Notion feels also far more minimalistic & even if it still has (occasionally) some minor visual glitches, it works quite nice on mobile. What I like most is the intuitiveness of its UI/UX - if you want to do something naturally (because "it feels right"), it's probably there - doable, because someone has guessed well (what users will expect).
Notion feels much more like an "ultra-malleable" sketchbook/notepad than a bunch of tables.
Notion is nearly-perfect, but probably it ain't an end-game yet. New tools keep popping up & many of them come with an unique concept or at least "creative mix" of what other tools offer.
Probably the most impressive contender is named Coda - the new kid on the block in personal knowledge management tools segment. Initially I've just treated it as a bridge between the concepts of Airtable & Notion, offering the best of two worlds, but in just one application. But it has turned out to be an understatement.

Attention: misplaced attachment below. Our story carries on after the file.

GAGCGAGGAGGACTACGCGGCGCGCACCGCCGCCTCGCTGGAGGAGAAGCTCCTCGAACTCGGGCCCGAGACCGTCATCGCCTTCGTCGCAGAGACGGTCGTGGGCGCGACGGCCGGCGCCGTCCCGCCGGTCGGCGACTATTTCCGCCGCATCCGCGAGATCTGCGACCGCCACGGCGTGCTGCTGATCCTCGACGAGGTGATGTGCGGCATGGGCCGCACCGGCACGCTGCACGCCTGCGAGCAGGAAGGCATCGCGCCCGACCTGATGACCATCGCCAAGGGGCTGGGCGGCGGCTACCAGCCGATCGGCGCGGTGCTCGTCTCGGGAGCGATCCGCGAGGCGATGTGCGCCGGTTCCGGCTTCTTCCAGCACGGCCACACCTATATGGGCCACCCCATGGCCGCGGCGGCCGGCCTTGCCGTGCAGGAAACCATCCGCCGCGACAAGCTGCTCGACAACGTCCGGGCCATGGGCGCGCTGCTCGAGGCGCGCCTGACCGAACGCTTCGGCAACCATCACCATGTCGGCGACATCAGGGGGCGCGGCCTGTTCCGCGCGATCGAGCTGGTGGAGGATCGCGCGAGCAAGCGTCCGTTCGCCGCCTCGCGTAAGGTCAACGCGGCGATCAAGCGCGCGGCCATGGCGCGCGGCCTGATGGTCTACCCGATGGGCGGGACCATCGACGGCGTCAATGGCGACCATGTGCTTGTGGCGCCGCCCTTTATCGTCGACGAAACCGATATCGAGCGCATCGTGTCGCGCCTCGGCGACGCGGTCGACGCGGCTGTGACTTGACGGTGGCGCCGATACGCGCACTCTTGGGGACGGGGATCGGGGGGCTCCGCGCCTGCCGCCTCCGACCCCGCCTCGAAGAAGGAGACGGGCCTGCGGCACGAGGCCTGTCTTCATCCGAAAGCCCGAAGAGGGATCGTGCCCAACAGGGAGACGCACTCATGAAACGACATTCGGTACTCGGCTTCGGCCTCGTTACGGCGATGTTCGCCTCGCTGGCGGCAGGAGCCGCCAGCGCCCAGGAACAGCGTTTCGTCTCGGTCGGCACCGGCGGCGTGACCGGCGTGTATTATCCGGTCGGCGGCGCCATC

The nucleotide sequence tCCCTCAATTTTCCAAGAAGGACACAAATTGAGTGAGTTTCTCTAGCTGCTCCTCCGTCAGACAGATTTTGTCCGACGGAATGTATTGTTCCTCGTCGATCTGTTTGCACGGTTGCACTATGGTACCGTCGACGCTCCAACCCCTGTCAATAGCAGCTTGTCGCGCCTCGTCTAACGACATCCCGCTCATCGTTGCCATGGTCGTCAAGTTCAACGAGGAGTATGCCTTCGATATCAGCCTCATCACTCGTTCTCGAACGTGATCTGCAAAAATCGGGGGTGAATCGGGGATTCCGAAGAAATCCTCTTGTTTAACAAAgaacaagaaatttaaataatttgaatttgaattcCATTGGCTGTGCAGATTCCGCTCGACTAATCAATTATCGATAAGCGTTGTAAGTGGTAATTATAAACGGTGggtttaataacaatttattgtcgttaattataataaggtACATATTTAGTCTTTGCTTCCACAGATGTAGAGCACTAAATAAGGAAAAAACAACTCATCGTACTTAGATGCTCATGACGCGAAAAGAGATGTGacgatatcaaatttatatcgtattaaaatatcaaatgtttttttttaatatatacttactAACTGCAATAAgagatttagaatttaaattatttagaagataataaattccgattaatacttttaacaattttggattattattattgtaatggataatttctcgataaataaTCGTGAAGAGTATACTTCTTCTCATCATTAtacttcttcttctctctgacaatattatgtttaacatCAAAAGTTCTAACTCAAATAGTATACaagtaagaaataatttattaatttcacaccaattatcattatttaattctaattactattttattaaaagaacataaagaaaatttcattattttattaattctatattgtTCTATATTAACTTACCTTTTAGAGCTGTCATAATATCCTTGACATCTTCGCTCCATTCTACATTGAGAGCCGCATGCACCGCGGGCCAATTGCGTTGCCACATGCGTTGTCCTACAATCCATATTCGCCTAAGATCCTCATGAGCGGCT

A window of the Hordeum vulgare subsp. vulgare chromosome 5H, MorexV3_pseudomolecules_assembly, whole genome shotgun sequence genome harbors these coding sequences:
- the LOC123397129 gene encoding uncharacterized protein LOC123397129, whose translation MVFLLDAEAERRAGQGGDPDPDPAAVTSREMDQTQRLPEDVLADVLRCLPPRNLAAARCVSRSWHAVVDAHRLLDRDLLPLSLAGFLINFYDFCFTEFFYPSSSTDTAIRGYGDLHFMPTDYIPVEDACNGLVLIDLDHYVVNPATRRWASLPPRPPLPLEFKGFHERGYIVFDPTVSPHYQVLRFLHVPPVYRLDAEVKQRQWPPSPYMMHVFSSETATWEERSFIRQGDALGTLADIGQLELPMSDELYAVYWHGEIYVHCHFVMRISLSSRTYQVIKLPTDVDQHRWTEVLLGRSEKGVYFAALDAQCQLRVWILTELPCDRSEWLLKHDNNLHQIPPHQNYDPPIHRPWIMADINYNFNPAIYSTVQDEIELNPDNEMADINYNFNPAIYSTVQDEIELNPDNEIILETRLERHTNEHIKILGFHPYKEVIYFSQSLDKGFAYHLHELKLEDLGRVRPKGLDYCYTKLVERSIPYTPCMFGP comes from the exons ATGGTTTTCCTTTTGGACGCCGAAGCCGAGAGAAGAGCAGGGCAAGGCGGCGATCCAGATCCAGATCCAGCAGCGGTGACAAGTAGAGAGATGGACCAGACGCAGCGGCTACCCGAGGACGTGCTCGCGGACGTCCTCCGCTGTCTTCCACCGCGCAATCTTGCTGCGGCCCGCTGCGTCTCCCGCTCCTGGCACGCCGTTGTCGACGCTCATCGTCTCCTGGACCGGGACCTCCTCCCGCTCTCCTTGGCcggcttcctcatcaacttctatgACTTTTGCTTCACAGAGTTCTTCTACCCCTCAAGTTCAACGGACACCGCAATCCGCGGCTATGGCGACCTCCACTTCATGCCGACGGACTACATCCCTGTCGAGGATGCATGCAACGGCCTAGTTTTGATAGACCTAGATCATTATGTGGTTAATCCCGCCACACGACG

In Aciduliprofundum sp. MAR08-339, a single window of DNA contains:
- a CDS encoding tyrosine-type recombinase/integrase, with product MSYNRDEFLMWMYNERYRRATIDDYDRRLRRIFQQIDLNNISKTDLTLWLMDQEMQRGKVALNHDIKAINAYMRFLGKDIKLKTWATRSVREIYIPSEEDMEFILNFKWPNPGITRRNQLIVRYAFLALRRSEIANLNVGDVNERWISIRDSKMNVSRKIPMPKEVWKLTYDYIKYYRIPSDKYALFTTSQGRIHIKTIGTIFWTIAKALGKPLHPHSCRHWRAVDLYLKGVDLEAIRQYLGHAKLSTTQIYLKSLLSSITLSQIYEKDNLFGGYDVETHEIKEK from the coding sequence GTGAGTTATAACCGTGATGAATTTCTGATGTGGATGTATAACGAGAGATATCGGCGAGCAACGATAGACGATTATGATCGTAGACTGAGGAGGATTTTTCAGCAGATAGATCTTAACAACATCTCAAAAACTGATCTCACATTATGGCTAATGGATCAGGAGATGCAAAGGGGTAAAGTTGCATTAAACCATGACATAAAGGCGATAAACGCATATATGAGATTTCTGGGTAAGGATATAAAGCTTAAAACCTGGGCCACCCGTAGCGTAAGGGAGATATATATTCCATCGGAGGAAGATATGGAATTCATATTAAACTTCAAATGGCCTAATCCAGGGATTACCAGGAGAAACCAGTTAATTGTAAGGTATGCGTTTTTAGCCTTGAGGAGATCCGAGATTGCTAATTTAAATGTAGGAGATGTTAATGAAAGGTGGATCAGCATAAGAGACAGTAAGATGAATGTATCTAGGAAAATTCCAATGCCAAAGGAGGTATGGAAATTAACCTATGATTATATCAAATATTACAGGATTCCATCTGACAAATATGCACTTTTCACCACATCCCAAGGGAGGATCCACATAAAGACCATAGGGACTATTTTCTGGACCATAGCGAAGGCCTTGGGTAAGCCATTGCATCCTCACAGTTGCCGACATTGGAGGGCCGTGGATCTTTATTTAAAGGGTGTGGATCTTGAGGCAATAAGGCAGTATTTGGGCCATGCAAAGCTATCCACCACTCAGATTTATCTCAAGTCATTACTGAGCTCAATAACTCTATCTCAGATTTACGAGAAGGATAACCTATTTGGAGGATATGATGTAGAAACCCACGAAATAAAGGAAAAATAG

Coda goes much further in terms of "programmability" - you can do much more with your data, its interactivity & the logic using it. Some options are still not fully implemented (just hinted), but the app is very actively developed & its state of "the work in progress" doesn't affect the convenience of usage (and there's a full gallery of already available use case scenarios for you to pick - https://coda.io/templates).
Coda is definitely something to watch out in a digital space of 2019 & following years.
Yeah, maybe I'm not a typical person - but I collect, parse & use a lot of data, so I really need my stuff well organized. Ironically, it doesn't mean the "final" structure since the very beginning - it means I need some sort of a "canvas" - an infinite, flexible "working space" to work on. Paper works nice, but it doesn't keep the history, sucks in terms of search or re-structuring something already put down once.
Fortunately, there are more & more apps that can deal with these drawbacks. At this point I can't imagine going a step back and NOT using an app to support my personal knowledge management.
What about you? Do you have any recommendations regarding any other tools that have worked well for you?